Turlock Interim Fire Chief Gary Carlson has unveiled a new plan that will likely keep the department from having to “brown out’ any of the four stations, but will still leave the city short on fire engine coverage.
When staffing is down Carlson is deploying a quick response vehicle staffed with two fire personnel, rather than the three needed for a fire engine, and keeping all fire stations opened. The quick response vehicle is a sports utility vehicle stocked with medical equipment and supplies and will allow the two-person team to respond to medical emergencies, which make up about 65 percent of all the department’s calls. While the team can respond to a fire call, they won’t be able to do anything until a fire engine from one of the other districts arrives.
Before this new plan, the other option was to temporarily close one station for a shift or day and assign any remaining personnel to another station. The fire department operates on a staffing of 13 per shift. Each station is assigned a firefighter, an engineer, and a captain. A battalion chief oversees the four stations for the shift. If, for example, a captain had a scheduled day off, under the previous plan the station would close for that shift and the engineer and firefighter would be assigned to other stations. Under the new plan, the firefighter and the engineer would be assigned to the quick response vehicle and the station would remain open.
“What does make this plan [quick response vehicle] better in my estimation is when there’s a call of a kid that has fallen into a pool, or there’s a baby choking, or some kind of medical emergency,” Carlson said. “I can get two people there that can do the same medical stuff in two minutes versus 10 minutes for the next available engine to get there. That’s the one thing in my mind that I couldn’t get away from.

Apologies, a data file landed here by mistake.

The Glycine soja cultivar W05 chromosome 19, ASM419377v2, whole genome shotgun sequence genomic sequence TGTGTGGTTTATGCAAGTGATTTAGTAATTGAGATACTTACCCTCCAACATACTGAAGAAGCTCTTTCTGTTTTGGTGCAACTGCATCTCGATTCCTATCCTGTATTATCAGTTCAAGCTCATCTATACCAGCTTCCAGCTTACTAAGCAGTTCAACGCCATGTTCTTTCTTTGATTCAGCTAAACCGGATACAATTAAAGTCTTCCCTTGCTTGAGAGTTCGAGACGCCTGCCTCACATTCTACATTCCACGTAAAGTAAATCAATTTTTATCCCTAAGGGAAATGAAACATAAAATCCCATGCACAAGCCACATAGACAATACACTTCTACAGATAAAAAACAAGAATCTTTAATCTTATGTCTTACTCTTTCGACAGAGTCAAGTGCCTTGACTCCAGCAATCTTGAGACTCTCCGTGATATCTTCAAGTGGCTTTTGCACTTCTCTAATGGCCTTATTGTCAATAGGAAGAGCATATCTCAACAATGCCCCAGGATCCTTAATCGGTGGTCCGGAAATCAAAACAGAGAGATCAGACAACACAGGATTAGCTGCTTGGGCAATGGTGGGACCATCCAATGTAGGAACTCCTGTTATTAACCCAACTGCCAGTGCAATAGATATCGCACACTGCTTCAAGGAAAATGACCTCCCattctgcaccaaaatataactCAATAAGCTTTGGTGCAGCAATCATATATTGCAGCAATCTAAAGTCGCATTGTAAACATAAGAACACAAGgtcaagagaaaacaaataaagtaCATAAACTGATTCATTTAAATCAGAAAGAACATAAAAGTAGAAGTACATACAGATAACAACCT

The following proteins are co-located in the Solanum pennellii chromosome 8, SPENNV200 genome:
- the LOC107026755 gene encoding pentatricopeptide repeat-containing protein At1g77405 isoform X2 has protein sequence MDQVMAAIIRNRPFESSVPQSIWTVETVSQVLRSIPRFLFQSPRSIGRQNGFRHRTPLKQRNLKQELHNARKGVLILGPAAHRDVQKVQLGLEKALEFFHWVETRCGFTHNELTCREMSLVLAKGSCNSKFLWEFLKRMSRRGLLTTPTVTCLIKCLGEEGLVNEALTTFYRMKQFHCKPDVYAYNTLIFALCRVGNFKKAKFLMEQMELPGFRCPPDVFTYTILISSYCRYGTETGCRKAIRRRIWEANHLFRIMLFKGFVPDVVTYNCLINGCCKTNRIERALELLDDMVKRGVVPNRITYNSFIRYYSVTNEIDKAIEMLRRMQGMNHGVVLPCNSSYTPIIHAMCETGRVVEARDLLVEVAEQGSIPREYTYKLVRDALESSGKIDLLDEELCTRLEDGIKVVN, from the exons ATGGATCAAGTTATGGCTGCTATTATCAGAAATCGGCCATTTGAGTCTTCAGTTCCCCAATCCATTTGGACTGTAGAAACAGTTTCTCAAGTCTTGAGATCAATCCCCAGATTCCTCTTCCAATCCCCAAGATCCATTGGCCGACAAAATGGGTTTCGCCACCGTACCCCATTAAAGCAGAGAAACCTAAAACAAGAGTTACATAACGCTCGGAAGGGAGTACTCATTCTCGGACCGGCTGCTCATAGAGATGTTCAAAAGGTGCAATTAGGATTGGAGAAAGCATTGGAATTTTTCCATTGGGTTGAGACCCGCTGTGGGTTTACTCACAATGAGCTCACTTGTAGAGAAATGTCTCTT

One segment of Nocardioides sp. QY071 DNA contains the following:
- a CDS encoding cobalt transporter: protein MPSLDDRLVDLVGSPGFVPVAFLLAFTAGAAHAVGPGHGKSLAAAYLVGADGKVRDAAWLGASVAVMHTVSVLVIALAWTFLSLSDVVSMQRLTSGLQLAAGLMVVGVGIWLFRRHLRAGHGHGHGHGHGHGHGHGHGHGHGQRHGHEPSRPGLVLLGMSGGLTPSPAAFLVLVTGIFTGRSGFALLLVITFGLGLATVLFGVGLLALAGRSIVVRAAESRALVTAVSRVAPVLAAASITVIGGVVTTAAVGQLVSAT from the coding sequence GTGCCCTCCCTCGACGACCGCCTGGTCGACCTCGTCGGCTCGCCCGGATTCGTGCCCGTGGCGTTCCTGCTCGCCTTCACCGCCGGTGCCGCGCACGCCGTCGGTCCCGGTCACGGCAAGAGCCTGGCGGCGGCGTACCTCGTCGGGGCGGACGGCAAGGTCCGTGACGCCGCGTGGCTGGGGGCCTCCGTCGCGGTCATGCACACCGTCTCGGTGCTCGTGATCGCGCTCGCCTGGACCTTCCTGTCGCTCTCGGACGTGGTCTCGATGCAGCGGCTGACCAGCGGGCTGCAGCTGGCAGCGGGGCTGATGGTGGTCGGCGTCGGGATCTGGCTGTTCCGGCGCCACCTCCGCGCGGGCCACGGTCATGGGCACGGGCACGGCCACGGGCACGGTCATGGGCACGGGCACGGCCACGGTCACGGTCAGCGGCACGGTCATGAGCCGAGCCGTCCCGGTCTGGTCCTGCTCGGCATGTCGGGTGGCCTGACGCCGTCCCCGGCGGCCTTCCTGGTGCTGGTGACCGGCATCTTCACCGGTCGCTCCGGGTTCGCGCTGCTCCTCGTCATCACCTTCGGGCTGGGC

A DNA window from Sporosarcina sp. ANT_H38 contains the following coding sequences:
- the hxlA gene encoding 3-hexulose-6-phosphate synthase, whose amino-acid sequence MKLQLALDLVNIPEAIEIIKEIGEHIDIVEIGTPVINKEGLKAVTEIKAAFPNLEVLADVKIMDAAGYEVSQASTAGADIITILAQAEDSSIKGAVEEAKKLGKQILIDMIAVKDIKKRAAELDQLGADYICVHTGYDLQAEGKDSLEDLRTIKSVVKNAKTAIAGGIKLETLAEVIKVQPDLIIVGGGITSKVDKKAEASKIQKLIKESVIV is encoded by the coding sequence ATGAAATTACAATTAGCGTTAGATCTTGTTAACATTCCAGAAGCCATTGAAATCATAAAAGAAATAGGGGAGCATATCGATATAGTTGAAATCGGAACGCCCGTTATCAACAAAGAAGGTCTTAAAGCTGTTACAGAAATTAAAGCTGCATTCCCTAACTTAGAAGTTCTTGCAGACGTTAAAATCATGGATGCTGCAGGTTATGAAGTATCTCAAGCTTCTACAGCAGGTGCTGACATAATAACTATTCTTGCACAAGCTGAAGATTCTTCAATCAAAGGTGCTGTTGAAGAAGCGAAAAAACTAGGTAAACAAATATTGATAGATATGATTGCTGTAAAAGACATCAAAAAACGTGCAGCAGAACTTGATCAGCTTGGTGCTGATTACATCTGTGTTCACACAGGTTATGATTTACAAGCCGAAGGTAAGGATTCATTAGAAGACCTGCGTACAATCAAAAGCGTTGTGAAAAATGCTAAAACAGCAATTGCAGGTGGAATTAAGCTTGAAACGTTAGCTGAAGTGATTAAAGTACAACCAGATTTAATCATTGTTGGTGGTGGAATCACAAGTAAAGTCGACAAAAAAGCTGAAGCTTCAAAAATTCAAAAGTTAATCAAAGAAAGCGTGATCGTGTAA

“A lot of my guys on the crews disagreed and thought I should have gone with the other option,” Carlson said. “I weighed both options and I still just can’t get past that fact in my mind that 65 percent of our calls are medical and if that’s my kid choking, I want someone there in two minutes and not 10.”
Carlson recognizes the plan will have an impact on fighting fires if that first engine has to come from further away.
“A call may come in as a fence fire and now because there’s no engine in that district, the fence fire has caught the grass on fire and now it’s spread to the shed,” Carlson said. “It’s going to take longer to get things done and that’s frustrating for firefighters because they want to get there and do something. But you can only work to your capabilities and the equipment you have. It’s not a great option, but it’s the lesser of two bad options.”
The need to cut expenses comes because the City of Turlock has adopted a balanced budget, which calls for a trim of about $4 million from the various departments.
“Fire is about 25 percent of the general fund budget, so we were tasked with cutting 25 percent of our budget,” Carlson explained. “So, that amounted to a little over $1.1 million dollars. That just changes how we have to do things for the most part. There’s only so much you can cut in supplies. You still have to keep the lights on, put fuel in the engines and all of those things.”
The department was able to save some money by delaying equipment purchases and keeping two already-vacant fire fighter positions unfilled. Division Chief Brian White had announced his retirement as going into effect in July, so the decision was made to keep that administrative role vacant and have the then three remaining administrators absorb his duties. Now, with Talloni’s departure, those duties are being split between Carlson and Fire Marshal Mark Gomez.
“That only got us about half way there, so we had to make some tougher changes,” Carlson said.
In previous years the fire department has had an overtime allotment of $500,000, but this fiscal year will be operating on an overtime budget of $100,000.
“With less personnel total and 80 percent less overtime budget, there’s no way we can maintain the staffing we have every day,” Carlson said.
Carlson explained that he can’t have just two people on an engine, partially for safety concerns, but also because it would violate the department’s standards on most occasions. Within the team, captains and engineers are the more senior members and as such have more time off. Carlson said the department can’t have a firefighter and an engineer or a firefighter and a captain assigned to an engine because it goes against the job descriptions.